Movie Review: ‘Deadly Games’
Director: René Manzor
Cast: Brigette Fossey, Louis Ducreux, Patrick Floersheim, Alain Lalanne, François-Éric Gendron, Stéphane Legros
Plot: A young child is left home alone at the large family house during Christmas. While his mother rushes to get back to him, left home alone, he must contend with an intruder into their home (alone) by utilising home-made traps and weapons.
Review: Ok, yes, there is a very obvious comparison to another beloved Christmas movie produced in the US. But here’s the thing we only recently learnt from Cinefix…this French feature predates Home Alone by a year. It seems to have had a bumpy distribution being original released as 3615 Code Père Noël, but can also be found under the titles Dial Code Santa Claus, Game Over and Hide and Freak. With more recent films like Better Watch Out and Violent Night putting a darker spin on Home Alone moments, it’s strange finding this much more intense outing that pre-dates the ‘original’. The similarities are such that there was even a copyright claim made.
Our home alone tyke is Thomas (Lalanne), something of a child genius who spends his time programming video games, performing mechanical repairs and experimenting with engineering. He’s also a big fan of American action movies of the 80s, and performs Rambo-inspired operations around the family mansion. These early moments are shot with the camera low to the ground and distorts the images to give it a child-like perspective. The time spent getting to know Thomas and his caring family is genuinely heartwarming and fun and sets us up nicely for the more thrilling experience ahead of us.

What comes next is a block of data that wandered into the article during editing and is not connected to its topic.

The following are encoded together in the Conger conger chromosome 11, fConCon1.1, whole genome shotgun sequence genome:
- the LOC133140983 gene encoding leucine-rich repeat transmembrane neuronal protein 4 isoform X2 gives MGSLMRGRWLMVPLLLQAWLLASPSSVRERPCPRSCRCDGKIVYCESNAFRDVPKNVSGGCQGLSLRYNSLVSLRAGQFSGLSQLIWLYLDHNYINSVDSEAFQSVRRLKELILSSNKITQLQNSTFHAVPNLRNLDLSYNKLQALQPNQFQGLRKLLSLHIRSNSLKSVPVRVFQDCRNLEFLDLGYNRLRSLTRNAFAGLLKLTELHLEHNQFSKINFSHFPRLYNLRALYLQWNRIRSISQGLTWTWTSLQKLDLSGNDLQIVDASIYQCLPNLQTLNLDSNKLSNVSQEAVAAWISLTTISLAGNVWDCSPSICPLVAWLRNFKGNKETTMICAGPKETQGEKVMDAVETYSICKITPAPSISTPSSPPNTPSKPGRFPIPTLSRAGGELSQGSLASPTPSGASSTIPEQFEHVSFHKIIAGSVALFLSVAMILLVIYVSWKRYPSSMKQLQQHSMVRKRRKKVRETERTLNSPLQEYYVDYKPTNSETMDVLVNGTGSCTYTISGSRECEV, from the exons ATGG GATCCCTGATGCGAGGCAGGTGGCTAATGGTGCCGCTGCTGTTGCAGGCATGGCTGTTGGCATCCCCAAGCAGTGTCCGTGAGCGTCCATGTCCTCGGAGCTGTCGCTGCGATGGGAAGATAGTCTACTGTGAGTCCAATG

Thomas has had his faith in Santa shaken by his friend Pilou (Legros), leading him to set up a camera security system through his computer to find his own evidence. His mother Julie (Fossey) runs a department store and has to work Christmas Eve, leaving Thomas and his partially blind and diabetic grandfather at home. It’s all fine until the deranged vagabond dressed as Santa (Floersheim) turns up at the house while on a killing spree, where he’s met with a capable and well equipped Thomas. The two enter into a cat-and-mouse game as Thomas seeks to defend his grandfather and house from the menacing intruder.
This may sound like the basis for some hijinks, but it is a much darker experience. To give you an idea as to what you can expect, ‘Santa’ stabs the pet dog to death shortly after gaining access to the house. Later in the film we get a gentle bit of Christmas music on the soundtrack to accompany a distraught child burying his dead dog before gearing up to battle a psychotic, grown man. These two are both out for blood, and the damage down is quite bloody. When we do start to get an idea of ‘Santa’s’ motivation and intent it laves things feeling much more unpredictable and unsettling. You never stop backing Thomas though, because he pushes through the situation relying on his wits and bravery to succeed. He also has all that great 1980s tech, and the 8 year old me is very jealous.
By the third act, things are falling into the usual pattern of slasher movies from this era leaving it to stumble with a sudden finale. This may not appeal to those unwilling to watch an older movie with subtitles, but for those who want a darker, more thrilling and more dangerous take on the Home Alone concept than this is unmissable.
Rating: SEVEN out of TEN